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Have you asked for/received any feedback on why you aren't getting the jobs? Not sure if you're currently working but it may be worth volunteering, starting a side business, or working equity-only to get experience/title if it's a lack of experience that is the issue. Otherwise, hang in there!
@ceceliacreates The only real feedback I got was from Google of all places. "I didn't finish the problem fast enough", even when I worked pretty well in the pair programming problem and finished well in the 45 min allotted time to where I was able to talk with the interviewer for a bit afterwards.
Other than that just the generic "Thanks for applying...." Message.
I am currently still working but like I said earlier, it really is time for me to go, especially since I am not improving my skills at my current job at all. The only improvements I get are on my own time with the projects that I do have. I've done that at meetups. But that didn't help me too much either since I was only dealing with newbies, which is fine, but I ain't talking to someone that could get me in and I keep iterating on the basics. Side business, could maybe work but I'll need to find clients.
I do appreciate the support though. Just got to sleep this off I guess and see what happens tomorrow.
It sounds like you're doing all the right things. Get some rest and keep at it, it's definitely a tough process so it's important to take care of yourself.
duckWit60068dThat's rough, sorry about that. Speaking from my experience, I'm a co-founder of a software startup and we are extremely picky about who we hire. My perspective is the exact opposite of yours: because there are so few people, everyone has to wear many hats and therefore they have to be extremely senior/top-level performers at what they do. As we grow, we will eventually reach a point where we can hire lesser experienced folk in the name of educating and providing opportunities but we're just not there yet.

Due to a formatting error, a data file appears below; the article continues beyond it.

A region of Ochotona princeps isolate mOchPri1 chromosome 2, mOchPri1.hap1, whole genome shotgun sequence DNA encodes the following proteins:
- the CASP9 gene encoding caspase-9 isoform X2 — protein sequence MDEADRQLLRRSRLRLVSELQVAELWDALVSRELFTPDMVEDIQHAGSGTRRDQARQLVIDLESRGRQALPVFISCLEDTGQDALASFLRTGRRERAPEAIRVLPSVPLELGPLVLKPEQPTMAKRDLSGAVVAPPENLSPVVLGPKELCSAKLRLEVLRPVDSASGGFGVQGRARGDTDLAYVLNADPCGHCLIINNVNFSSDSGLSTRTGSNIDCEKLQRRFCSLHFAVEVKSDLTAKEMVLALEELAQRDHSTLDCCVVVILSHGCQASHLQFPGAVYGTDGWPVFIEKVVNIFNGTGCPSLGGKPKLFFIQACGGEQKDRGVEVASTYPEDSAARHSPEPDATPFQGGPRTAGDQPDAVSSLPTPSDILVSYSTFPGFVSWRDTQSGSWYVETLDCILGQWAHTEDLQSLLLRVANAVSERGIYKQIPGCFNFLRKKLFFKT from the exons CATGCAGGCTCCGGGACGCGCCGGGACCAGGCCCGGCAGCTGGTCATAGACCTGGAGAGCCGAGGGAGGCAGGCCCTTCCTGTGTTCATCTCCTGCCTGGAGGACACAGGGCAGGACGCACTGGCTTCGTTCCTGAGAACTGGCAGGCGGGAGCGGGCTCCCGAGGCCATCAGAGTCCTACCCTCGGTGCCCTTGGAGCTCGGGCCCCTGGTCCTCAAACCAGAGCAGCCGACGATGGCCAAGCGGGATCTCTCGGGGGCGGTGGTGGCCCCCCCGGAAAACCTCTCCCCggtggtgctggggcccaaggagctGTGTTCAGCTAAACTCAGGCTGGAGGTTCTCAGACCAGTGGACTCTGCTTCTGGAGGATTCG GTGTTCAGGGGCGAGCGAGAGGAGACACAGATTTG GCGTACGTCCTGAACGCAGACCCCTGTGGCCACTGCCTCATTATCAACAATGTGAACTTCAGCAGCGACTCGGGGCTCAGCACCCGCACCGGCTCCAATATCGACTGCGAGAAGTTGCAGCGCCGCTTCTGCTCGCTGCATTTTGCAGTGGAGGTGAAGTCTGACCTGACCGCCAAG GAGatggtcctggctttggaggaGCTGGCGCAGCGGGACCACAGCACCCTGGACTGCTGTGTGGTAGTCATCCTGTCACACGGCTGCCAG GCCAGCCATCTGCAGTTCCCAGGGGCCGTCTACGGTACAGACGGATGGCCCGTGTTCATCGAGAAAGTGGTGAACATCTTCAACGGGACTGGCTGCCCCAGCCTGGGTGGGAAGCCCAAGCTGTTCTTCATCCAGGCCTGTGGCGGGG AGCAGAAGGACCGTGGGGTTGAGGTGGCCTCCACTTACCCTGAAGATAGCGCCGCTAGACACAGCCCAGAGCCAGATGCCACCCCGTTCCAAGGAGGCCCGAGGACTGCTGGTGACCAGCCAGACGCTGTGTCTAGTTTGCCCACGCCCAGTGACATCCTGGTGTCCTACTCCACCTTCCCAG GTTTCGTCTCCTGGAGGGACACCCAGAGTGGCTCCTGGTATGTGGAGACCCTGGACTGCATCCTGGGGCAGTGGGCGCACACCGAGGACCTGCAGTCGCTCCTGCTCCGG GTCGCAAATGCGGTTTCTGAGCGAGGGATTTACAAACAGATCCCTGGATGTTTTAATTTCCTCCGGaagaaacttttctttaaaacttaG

My guess is because they are a startup, they are exercising the same extreme pickiness. That's not necessarily something that reflects poorly on you. What they're looking for might be so specific that only an extremely small percentage of applicants in the job market could fill.
Advice in the next comment, running out of room here.
duckWit60068dContinuing from up above.
I'm not sure which tech you are experienced with, so I'm going to continue speaking generally. In my experience, most of the interviews that I've been apart of in my past jobs and in my current position, people stand out immensely if they have read and understand these books:
Refactoring by Martin Fowler
Clean Code by Robert C. Martin (Uncle Bob)
If you have already read those books, fantastic. In my opinion people who are hiring that don't appreciate those accomplishments are not worth working for. I'm serious. It's supremely telling what kind of atmosphere and standard you can expect in such cases and it will be sub-par.
If you haven't read them, I strongly recommend it. Feasting upon those two books alone will greatly improve your dev skills and architecture IQ.
@duckWit Thanks for the insight and I get that pickiness. It just that it seemed that they wouldn't be as picky due to them having a more specialized role, which would mean slightly less hats to wear.
As for my current role, it's more generalized and I do wear quite a few hats, even though the company originated in 2007. The latest rejection was the latest attempt to try to become more specialized. I guess the problem I'm running into could be that I am not able to find those more junior type of roles that I can excel in. I haven't been able to figure out how people find those roles yet. All I'm seeing in my area is a overabundance of senior roles, which I am definitely not of that caliber yet.